Local pharmacies warn of significant drug shortages


Local chemists are struggling to keep their shelves stocked due to persistent manufacturing and export issues

Out of stock

The leading industry pharmacy association is reporting a widespread shortage of drugs and warning that the insufficient supplies saddle patients and health insures with extra costs.

The General Pharmaceutical Association told the VTM news station on Thursday that 410 medicines currently aren't available for patients. The shortages have been a persistent problem both locally and internationally. Chemists are struggling to keep their shelves stocked due to a lack of raw materials, as well as distribution and export hiccups.

"This is a problem," said Lieven Zwaenepoel, a spokesperson for the industry association. "Especially for people with a serious condition. They are being forced to switch to a different medication that may work differently and they also have to go back to their GP," he said, adding this creates additional costs both for patients and local health insurers like the Christian Mutualiteit and the Socialistische Mutualiteit.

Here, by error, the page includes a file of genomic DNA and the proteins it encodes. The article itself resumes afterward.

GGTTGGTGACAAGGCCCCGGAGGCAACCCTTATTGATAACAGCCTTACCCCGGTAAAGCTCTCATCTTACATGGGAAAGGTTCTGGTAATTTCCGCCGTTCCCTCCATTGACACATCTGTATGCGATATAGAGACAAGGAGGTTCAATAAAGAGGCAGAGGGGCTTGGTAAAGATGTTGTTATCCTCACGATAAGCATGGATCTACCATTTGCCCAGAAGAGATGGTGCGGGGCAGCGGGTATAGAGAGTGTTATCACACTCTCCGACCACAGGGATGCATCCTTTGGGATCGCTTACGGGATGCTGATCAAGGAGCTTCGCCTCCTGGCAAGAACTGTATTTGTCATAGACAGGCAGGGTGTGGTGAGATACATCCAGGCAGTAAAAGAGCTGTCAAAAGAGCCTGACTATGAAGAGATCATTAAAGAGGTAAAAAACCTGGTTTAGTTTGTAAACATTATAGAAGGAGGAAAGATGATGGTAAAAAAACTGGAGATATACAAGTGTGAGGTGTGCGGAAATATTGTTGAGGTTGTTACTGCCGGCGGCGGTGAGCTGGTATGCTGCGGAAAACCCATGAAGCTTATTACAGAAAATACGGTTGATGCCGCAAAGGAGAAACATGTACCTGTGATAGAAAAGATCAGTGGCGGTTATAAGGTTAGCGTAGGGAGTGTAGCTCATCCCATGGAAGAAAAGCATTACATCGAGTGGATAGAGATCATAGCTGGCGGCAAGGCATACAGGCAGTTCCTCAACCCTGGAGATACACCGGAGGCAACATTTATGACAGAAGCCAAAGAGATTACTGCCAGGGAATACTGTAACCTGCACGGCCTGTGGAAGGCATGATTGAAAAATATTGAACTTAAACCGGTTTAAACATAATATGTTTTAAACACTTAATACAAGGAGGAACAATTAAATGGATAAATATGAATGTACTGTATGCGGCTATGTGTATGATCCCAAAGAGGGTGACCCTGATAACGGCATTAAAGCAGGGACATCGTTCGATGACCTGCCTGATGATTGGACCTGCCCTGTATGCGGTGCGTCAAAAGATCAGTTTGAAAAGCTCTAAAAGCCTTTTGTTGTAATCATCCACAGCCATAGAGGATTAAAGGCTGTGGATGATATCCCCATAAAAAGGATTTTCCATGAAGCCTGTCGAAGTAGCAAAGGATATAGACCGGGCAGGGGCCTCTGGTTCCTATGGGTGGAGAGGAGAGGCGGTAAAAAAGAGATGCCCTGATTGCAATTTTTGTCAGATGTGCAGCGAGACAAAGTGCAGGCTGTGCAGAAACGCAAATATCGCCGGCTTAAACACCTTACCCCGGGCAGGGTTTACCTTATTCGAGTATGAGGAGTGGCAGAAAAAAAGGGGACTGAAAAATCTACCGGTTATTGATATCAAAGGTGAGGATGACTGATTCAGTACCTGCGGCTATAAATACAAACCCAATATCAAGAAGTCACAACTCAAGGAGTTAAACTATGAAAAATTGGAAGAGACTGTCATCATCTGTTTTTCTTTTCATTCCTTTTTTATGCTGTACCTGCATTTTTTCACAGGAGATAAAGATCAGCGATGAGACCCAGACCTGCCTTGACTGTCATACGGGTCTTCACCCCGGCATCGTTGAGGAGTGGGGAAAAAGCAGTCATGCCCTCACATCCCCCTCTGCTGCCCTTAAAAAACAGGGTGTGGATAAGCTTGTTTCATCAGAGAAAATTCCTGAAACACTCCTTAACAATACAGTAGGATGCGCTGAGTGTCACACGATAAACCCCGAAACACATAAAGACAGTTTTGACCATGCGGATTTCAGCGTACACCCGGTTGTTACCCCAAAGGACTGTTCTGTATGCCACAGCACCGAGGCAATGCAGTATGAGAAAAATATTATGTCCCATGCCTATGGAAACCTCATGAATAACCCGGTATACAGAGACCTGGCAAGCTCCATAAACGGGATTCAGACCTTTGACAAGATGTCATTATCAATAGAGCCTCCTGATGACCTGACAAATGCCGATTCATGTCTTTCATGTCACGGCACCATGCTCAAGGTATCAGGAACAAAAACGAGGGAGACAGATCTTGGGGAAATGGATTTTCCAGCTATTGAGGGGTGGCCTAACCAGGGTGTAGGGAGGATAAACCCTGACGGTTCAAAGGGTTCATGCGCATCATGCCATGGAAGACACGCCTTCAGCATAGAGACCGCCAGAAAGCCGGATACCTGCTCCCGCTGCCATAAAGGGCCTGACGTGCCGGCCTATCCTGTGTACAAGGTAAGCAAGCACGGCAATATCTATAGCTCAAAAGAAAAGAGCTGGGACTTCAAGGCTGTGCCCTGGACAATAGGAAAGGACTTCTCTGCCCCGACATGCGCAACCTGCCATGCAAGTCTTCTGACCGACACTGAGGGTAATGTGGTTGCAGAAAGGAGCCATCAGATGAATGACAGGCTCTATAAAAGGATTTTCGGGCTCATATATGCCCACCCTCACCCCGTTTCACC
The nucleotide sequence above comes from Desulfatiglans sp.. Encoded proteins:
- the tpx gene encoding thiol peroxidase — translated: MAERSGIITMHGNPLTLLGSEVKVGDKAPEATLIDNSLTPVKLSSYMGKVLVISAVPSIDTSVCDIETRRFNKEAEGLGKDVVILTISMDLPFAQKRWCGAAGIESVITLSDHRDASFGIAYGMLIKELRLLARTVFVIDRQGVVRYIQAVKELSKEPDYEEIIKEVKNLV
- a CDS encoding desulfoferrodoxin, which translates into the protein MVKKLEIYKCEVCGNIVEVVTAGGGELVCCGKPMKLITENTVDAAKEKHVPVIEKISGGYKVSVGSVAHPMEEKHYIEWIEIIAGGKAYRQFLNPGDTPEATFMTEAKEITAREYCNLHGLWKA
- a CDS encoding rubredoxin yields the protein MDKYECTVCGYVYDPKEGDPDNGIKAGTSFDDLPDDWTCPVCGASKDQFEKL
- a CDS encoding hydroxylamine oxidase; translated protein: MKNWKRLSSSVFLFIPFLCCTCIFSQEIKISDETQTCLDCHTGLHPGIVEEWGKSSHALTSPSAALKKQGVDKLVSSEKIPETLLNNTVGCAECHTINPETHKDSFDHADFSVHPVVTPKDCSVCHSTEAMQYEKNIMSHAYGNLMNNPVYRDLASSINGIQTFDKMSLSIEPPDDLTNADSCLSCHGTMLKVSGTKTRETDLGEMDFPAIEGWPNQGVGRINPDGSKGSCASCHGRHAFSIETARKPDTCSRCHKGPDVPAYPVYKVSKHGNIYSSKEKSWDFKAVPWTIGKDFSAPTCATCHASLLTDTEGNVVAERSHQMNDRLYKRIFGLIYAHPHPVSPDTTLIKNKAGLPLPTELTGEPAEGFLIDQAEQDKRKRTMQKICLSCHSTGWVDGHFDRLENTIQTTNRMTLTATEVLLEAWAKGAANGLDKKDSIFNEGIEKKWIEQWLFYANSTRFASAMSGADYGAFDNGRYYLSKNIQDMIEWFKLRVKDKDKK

But Maggie De Block, federal health minister, told Het Laatste Nieuws that patients needn't worry. Pharmacies are usually able to provide patients with alternative drugs, she said. If alternative medicines cannot be found on the local market and chemists have no choice but to order the drugs abroad, this extra cost will not be passed onto patients, De Block said.

"The potential added costs will be carried by the responsible entity, so for instance the pharmaceutical company or the distributor," added a spokesperson for De Block.

The list of drugs that are currently unavailable can be reviewed on the website of the Federal Agency for Medicine and Health Products.

Health-care system

The health-care system is federally organised in Belgium. Competing health insurance providers and a proportional contribution-based system ensure that healthcare is accessible to virtually all citizens and costs remain relatively low.
Law - From the age of 25, Belgian citizens and residents – both employees and those self-employed – are legally obliged to have health insurance.
Insurance providers - The mutualiteiten or mutual insurance associations are typically Christian, liberal, socialist or independent.
Services - Refunds are given for services such as doctor’s consultations, prescribed medication and hospital care costs.
1 945

national health-care system is born


percent of salary employees contribute to social security


to 75% of healthcare costs reimbursed by mutuality